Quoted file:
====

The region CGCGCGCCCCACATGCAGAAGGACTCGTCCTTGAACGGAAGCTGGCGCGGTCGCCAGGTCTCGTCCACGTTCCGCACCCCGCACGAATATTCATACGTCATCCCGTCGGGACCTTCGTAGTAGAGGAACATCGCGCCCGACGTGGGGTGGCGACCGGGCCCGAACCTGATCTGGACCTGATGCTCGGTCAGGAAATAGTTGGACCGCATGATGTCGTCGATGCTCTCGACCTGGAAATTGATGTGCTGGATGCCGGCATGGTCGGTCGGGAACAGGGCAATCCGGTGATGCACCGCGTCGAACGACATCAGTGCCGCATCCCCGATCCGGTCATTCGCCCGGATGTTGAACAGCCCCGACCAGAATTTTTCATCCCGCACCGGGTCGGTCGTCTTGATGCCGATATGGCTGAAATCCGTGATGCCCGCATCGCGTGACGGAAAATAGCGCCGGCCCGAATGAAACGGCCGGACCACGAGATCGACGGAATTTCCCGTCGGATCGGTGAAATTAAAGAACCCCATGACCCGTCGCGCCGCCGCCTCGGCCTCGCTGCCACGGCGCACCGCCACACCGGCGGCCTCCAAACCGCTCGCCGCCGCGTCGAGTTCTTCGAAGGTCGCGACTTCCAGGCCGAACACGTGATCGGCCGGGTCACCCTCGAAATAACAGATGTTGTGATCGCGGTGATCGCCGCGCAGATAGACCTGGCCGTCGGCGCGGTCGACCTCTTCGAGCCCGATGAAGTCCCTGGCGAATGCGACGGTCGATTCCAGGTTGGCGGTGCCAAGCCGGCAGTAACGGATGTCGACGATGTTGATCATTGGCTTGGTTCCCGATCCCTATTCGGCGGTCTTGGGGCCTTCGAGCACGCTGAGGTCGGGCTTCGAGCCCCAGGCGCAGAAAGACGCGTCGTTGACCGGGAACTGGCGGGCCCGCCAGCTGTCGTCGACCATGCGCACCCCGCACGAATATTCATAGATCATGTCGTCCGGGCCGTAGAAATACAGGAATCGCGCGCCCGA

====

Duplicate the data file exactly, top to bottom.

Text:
The region CGCGCGCCCCACATGCAGAAGGACTCGTCCTTGAACGGAAGCTGGCGCGGTCGCCAGGTCTCGTCCACGTTCCGCACCCCGCACGAATATTCATACGTCATCCCGTCGGGACCTTCGTAGTAGAGGAACATCGCGCCCGACGTGGGGTGGCGACCGGGCCCGAACCTGATCTGGACCTGATGCTCGGTCAGGAAATAGTTGGACCGCATGATGTCGTCGATGCTCTCGACCTGGAAATTGATGTGCTGGATGCCGGCATGGTCGGTCGGGAACAGGGCAATCCGGTGATGCACCGCGTCGAACGACATCAGTGCCGCATCCCCGATCCGGTCATTCGCCCGGATGTTGAACAGCCCCGACCAGAATTTTTCATCCCGCACCGGGTCGGTCGTCTTGATGCCGATATGGCTGAAATCCGTGATGCCCGCATCGCGTGACGGAAAATAGCGCCGGCCCGAATGAAACGGCCGGACCACGAGATCGACGGAATTTCCCGTCGGATCGGTGAAATTAAAGAACCCCATGACCCGTCGCGCCGCCGCCTCGGCCTCGCTGCCACGGCGCACCGCCACACCGGCGGCCTCCAAACCGCTCGCCGCCGCGTCGAGTTCTTCGAAGGTCGCGACTTCCAGGCCGAACACGTGATCGGCCGGGTCACCCTCGAAATAACAGATGTTGTGATCGCGGTGATCGCCGCGCAGATAGACCTGGCCGTCGGCGCGGTCGACCTCTTCGAGCCCGATGAAGTCCCTGGCGAATGCGACGGTCGATTCCAGGTTGGCGGTGCCAAGCCGGCAGTAACGGATGTCGACGATGTTGATCATTGGCTTGGTTCCCGATCCCTATTCGGCGGTCTTGGGGCCTTCGAGCACGCTGAGGTCGGGCTTCGAGCCCCAGGCGCAGAAAGACGCGTCGTTGACCGGGAACTGGCGGGCCCGCCAGCTGTCGTCGACCATGCGCACCCCGCACGAATATTCATAGATCATGTCGTCCGGGCCGTAGAAATACAGGAATCGCGCGCCCGA